There are few data available on the association between pre-kidney transplant dialysis modality and post-transplantation hypertension. During a virtual poster session at the NKF 2021 Spring Clinical Meetings, Ekamol Tantisattamo, MD, FACP, FASN, FNKF, FAST, FASDIN, and colleagues presented results from an analysis examining the relationship between dialysis modality pre-transplant and hypertension following kidney transplant. The poster was titled Dialysis Modality and Hypertension at an Early Post-Kidney Transplant Period: A Propensity Score Weighting.
The study cohort included kidney transplants divided into two groups: (1) hemodialysis with upper extremity arteriovenous fistula (AVF) or arteriovenous graft (AVG); and (2) peritoneal dialysis. The groups were balanced by propensity score weights (PSW) based on age, sex, race, induction immunosuppression, types of kidney transplantation, and pre-kidney transplant body mass index. Multiple logistic regression was used to examine the association between dialysis modality and post-kidney transplant systolic and diastolic hypertension (systolic hypertension >130 mm Hg; diastolic hypertension >80 mmHg) at 12 weeks post-transplant.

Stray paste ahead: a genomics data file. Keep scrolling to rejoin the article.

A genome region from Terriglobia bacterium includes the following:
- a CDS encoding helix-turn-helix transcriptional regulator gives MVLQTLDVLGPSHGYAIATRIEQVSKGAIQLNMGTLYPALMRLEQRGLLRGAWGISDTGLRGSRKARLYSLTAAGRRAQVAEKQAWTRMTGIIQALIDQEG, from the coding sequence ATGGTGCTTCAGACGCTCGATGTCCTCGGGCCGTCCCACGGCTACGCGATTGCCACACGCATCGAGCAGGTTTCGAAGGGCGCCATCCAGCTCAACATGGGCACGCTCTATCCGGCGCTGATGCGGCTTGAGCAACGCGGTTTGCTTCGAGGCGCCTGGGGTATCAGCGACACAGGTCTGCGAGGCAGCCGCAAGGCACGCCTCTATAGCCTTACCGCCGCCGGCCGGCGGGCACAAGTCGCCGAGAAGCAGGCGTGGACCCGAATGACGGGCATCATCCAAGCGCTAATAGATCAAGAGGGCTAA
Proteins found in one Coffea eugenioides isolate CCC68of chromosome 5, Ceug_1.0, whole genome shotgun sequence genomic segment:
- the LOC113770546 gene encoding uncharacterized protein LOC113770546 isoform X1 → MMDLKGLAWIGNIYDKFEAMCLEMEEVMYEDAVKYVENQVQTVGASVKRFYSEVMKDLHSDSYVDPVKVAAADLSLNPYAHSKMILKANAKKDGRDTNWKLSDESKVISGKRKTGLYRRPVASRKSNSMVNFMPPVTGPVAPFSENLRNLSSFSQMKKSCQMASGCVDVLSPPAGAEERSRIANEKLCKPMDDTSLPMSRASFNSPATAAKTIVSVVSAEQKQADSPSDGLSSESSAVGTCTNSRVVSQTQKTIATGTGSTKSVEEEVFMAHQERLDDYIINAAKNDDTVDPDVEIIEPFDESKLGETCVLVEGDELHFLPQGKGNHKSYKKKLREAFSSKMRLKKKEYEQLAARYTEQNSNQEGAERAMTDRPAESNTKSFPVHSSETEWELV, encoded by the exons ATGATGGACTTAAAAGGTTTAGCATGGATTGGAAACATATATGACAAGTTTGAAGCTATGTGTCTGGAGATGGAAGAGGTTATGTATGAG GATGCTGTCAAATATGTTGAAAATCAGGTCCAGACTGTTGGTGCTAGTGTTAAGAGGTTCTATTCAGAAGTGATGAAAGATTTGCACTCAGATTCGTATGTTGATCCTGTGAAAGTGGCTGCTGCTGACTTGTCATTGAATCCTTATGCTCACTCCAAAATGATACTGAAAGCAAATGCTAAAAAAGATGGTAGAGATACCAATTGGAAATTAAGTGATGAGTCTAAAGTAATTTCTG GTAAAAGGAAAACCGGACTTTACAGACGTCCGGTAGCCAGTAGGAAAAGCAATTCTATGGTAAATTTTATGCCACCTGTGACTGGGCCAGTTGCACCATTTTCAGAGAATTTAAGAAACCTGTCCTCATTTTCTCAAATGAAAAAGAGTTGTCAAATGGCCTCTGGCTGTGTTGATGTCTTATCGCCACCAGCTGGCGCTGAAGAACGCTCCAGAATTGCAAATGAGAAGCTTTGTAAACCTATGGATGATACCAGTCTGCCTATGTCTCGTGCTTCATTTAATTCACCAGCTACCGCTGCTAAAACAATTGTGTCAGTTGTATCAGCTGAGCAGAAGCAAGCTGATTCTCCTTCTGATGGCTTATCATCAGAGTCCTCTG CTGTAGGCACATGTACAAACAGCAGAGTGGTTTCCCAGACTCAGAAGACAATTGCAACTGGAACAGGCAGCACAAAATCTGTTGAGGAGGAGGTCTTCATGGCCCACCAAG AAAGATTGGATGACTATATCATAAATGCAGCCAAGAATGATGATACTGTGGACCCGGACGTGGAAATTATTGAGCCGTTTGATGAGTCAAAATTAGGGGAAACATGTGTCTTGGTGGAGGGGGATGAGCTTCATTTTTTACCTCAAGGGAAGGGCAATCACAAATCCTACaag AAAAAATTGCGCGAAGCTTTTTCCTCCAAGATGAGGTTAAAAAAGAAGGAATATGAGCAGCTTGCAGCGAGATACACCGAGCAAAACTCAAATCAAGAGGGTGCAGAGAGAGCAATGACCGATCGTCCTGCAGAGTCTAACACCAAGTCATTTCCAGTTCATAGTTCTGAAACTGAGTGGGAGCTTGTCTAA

Of the 52 kidney transplant recipients in the study cohort, mean age was 52 years and 65% (n=34) were male. Pre-transplant, 83% (n=43) received hemodialysis and 17% (n=9) were undergoing peritoneal dialysis. Systolic blood pressure at the time of kidney transplant was 139 mmHg among the hemodialysis group and 141 mmHg among the peritoneal dialysis group. Mean diastolic blood pressure was 77 mmHg in the hemodialysis group and 84 mmHg in the peritoneal dialysis group.
PSW was estimated by a generalized boosted modeling. At 12-weeks post-transplant, among the 43 kidney transplant recipients in the hemodialysis group, 26 patients had systolic hypertension and 20 had diastolic hypertension (mean systolic blood pressure 140 mmHg; mean diastolic blood pressure 79 mmHg). Six of the nine patients in the peritoneal dialysis group had systolic hypertension (mean systolic blood pressure 147 mmHg) and eight of the nine had diastolic hypertension (mean diastolic blood pressure 84 mmHg).
The risk of diastolic hypertension was significantly greater in the peritoneal dialysis group than in the hemodialysis group (adjusted odds ratio 13.9; 95% confidence interval 1.3-144.9). The association was similar for systolic hypertension, but did not reach statistical significance.
In conclusion, the researchers said, “Peritoneal dialysis patients are associated with post-kidney transplant diastolic hypertension compared to hemodialysis patients with an upper extremity AVG or AVF. Lower diastolic hypertension indicates higher pulse pressure, which may be related to vascular stiffness probably found more in hemodialysis patients.”
Source: Tantisattamo E, Udomkittivorakul N, Eguchi N, et al. Dialysis modality and hypertension at an early post-kidney transplant period: A propensity score weighting. Abstract of a poster presented at the National Kidney Foundation virtual 2021 Spring Clinical Meetings (Abstract #379), April 9, 2021.